By Dale K. Nichols (Board Member)
Dear friends of Shirley Heinze Land Trust: This is the fifth in a series of “snapshots” featuring our Beverly Shores/Great Marsh preserve. It will focus on some of our lovely native marsh plants (the “good”) and their non-native or invasive cousins (the “bad” and the “ugly”). Because all of these plants are known by a variety of common names, for clarity I will stick here to their botanical names.
BLUE FLAG (Iris virginica var. schrevei) vs. YELLOW FLAG (Iris pseudoacorous)
Both Iris virginica var. schrevei and Iris pseudoacorous are members of the Iris family. They are most easily distinguished by the color of their flowers (blue/purple vs. yellow), which usually begin blooming in this area of the country in late April to early June. Iris virginica var. schrevei is native to eastern North America, while Iris pseudoacorous is a non-native invasive plant that grows naturally in Europe, western Asia and North Africa. Both plants are found primarily in wetland habitats like the Great Marsh. Iris pseudoacorus was likely introduced here by local gardeners. It can be found in abundance in the drainage ditches that adjoin town streets running through and around the marsh. There are several large patches of Iris virginica var. schrevei (Blue Flag) on the east side of Wells Street (just north of Beverly Drive), with smaller patches on the east side of Constance (near Idler) and elsewhere.
SWAMP ROSE (Rosa palustris) vs. MULTIFLORA ROSE (Rosa multiflora)
Both Rosa palustris and Rosa multiflora are deciduous shrubs and members of the Rose family. Rosa palustris is native to eastern North America, while Rosa multiflora is an interloper native to East Asia. Rosa palustris grows primarily in wetland habitats; Rosa multiflora is highly adaptable and can grow in a much wider range of habitats. Rosa multiflora was introduced to North America in the 1860s, first as a rootstock for ornamental roses, and later for erosion control, wildlife habitat enhancement, and as a hedge plant. It is highly invasive, forming dense thickets that outcompete native vegetation, reducing biodiversity. Rosa palustris shrubs typically grow straight up to a height of 3 to 6 feet, while Rosa multiflora can reach heights of up to 15 feet, often arching to be ground if not supported by a tree or shrub. Both plants typically bloom in late spring to early summer in northwestern Indiana. The flowers of Rosa palustris are typically pink to deep rose in color, and they have large, showy blooms with five petals and a noticeable cluster of yellow stamens in the center. By contrast, the flowers of Rosa multiflora are smaller, white or cream-colored, and are arranged in clusters, giving the plant a dense, showy appearance when in bloom. The thorns of Rosa palustris are generally smaller, straighter, and less dense than those of Rosa multiflora. The curved thorns of Rosa multiflora aid the plant in climbing and spreading over other vegetation. Both Rosa palustris and Rosa multiflora can be found throughout the Great Marsh, despite efforts to control the latter.
AMERICAN PHRAGMITES (Phragmites australis subsp. americanus) vs. AUSTRALIAN PHRAGMITES (Phragmites australis subsp. australis)
Also commonly referred to as the American Common Reed, Phragmites australis subsp. americanus is native to North America. Subsp. australis, which is also often called European Common Reed, is native to Europe and is believed to have been introduced by to the Americas by accident in the 18th or 19th century, after which it quickly spread across the continent. Here are a few key differences between the two subspecies.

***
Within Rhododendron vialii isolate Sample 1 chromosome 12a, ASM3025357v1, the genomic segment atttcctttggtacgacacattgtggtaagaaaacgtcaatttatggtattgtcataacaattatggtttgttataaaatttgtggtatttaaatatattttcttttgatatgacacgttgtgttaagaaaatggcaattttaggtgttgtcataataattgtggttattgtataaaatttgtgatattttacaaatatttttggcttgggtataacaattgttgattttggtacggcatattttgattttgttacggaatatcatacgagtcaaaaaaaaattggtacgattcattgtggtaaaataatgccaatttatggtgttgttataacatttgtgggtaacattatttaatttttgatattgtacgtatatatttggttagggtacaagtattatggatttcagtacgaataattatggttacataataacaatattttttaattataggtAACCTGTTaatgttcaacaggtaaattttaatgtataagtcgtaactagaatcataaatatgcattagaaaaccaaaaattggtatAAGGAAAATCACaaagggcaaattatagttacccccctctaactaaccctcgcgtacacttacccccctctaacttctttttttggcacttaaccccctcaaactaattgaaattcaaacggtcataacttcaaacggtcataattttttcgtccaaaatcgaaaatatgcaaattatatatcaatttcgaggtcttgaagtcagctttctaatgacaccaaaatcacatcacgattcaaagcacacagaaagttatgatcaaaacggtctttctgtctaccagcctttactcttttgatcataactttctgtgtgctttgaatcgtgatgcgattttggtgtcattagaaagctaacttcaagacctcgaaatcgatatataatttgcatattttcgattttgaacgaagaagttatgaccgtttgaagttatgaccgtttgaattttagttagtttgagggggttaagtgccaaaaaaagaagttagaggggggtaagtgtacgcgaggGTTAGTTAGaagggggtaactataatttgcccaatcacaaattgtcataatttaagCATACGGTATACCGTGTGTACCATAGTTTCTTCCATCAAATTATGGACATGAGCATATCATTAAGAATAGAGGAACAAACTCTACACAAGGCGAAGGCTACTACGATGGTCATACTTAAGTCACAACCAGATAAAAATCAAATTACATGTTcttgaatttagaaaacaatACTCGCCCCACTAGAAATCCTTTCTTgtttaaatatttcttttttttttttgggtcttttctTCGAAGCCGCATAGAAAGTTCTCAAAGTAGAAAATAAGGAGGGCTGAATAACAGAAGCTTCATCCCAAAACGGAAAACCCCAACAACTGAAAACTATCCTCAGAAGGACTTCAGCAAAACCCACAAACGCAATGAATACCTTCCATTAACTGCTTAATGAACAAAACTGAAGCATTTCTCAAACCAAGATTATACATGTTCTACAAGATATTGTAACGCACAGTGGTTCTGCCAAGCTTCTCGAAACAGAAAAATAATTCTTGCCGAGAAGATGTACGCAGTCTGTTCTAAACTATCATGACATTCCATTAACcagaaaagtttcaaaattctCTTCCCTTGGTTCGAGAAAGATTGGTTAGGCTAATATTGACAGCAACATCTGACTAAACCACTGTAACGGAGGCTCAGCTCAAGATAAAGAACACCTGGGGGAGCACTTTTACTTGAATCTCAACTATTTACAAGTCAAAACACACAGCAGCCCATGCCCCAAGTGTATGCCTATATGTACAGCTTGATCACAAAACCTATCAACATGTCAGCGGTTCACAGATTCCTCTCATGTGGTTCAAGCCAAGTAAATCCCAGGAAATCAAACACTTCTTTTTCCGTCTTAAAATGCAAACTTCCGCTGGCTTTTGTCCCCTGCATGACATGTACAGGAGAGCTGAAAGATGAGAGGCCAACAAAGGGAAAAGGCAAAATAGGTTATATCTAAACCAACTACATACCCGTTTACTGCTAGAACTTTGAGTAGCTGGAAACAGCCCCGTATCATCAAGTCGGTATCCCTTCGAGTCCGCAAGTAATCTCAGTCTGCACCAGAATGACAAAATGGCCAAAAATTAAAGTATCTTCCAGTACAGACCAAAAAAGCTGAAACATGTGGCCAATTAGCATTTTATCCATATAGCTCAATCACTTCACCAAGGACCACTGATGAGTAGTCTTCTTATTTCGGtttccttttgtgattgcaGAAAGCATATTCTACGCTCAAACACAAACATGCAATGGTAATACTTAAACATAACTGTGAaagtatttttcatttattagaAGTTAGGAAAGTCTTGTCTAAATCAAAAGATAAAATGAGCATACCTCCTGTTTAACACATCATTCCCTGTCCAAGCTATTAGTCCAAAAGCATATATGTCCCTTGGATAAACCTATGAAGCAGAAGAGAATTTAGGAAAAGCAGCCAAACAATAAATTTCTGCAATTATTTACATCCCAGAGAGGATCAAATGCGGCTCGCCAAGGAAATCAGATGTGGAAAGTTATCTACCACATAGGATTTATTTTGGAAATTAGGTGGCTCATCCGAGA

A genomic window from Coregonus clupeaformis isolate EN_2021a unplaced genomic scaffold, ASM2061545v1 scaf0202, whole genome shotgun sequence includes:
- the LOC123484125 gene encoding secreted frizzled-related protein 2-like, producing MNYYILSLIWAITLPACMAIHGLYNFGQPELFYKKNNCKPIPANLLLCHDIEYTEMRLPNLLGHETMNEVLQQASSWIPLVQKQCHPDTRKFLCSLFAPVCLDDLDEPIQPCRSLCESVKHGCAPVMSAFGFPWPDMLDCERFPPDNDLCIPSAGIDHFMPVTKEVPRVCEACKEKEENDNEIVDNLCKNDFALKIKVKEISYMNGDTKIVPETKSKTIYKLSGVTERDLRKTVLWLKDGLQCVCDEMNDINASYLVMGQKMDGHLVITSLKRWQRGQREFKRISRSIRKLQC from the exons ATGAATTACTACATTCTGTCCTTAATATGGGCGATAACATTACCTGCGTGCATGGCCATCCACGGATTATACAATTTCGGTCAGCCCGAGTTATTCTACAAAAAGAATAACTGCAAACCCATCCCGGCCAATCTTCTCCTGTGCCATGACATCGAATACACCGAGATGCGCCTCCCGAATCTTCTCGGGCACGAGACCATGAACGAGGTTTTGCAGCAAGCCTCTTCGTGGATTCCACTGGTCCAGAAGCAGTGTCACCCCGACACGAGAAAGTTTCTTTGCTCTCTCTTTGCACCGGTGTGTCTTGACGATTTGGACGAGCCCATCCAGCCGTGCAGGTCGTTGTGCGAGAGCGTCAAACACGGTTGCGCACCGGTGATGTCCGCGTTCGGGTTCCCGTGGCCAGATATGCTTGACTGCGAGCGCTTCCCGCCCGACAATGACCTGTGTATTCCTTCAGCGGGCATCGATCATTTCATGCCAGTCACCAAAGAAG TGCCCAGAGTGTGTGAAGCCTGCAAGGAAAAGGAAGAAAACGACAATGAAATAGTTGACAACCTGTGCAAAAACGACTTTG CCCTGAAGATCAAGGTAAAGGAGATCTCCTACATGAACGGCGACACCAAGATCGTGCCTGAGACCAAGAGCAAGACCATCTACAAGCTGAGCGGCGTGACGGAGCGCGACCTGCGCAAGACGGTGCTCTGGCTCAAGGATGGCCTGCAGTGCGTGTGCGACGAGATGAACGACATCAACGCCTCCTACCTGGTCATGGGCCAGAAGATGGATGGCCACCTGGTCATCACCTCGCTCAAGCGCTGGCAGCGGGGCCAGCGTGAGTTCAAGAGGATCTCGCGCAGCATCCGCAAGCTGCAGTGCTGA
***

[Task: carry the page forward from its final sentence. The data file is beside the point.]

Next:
- americanus does not normally form dense monocultures; australis does, spreading rapidly from both rhizomes (horizontal underground stems) and stolons (horizontal stems that grow along the soil surface) which can grow up to 50 feet long and more than 4 inches a day
- australis is more densely flowered than americanus and has tougher stems that do not deteriorate very rapidly, a stand becoming a dense mix of old and new stems
- americanus does not generally exceed 7 feet in height,; australis may reach 15 feet or more
- americanus leaves are green to yellowish-green; australis are blue-green
- americanus lower to mid stems are smooth, somewhat shiny and maroon to chestnut colored; australis stems are ribbed and roughish, dull green to tan
BLUE JOINT GRASS (Calamagrostis canadensis) vs. REED CANARY GRASS (Phalaris arundinacea)
Both Calamagrostis canadensis and Phalaris arundinacea are perennials and members of the Grass family, though in different genuses. While Calamagrostis canadensis is native to North America, Phalaris arundinacea is native to Eurasia and has been introduced to various parts of North America. Calamagrotis canadensis typically grows in clumps, reaches a height of 2 to 5 feet, and has bluish-green or bluish grey upright stems and long, narrow, flat leaves. Phalaris arundinacea, on the other hand, is taller, ranging from 3 to 9 feet in height, forms dense stands, has round and hollow stems, and long, flat, coarse leaves with serrarted edges. While Calamagrostis canadensis plays an important ecological role in wetland habitats, providing cover and food for wildlife, Phalaris arundinacea can be invasive and can have negative impacts on native plant diversity, having a tendency to outcompete native species and to form dense stands that can reduce biodiversity in some ecosystems.
Stewardship staff has successfully brought the population of Phragmites australis subsp. australis and Phalaris arundinacea under control in our stretch of Great Marsh property running from McAllister on the west to the block east of Wells. A few patches of (the “good”) subsp. americanus remain, and Calamagrostis canadensis (Blue Joint Grass) is now thriving.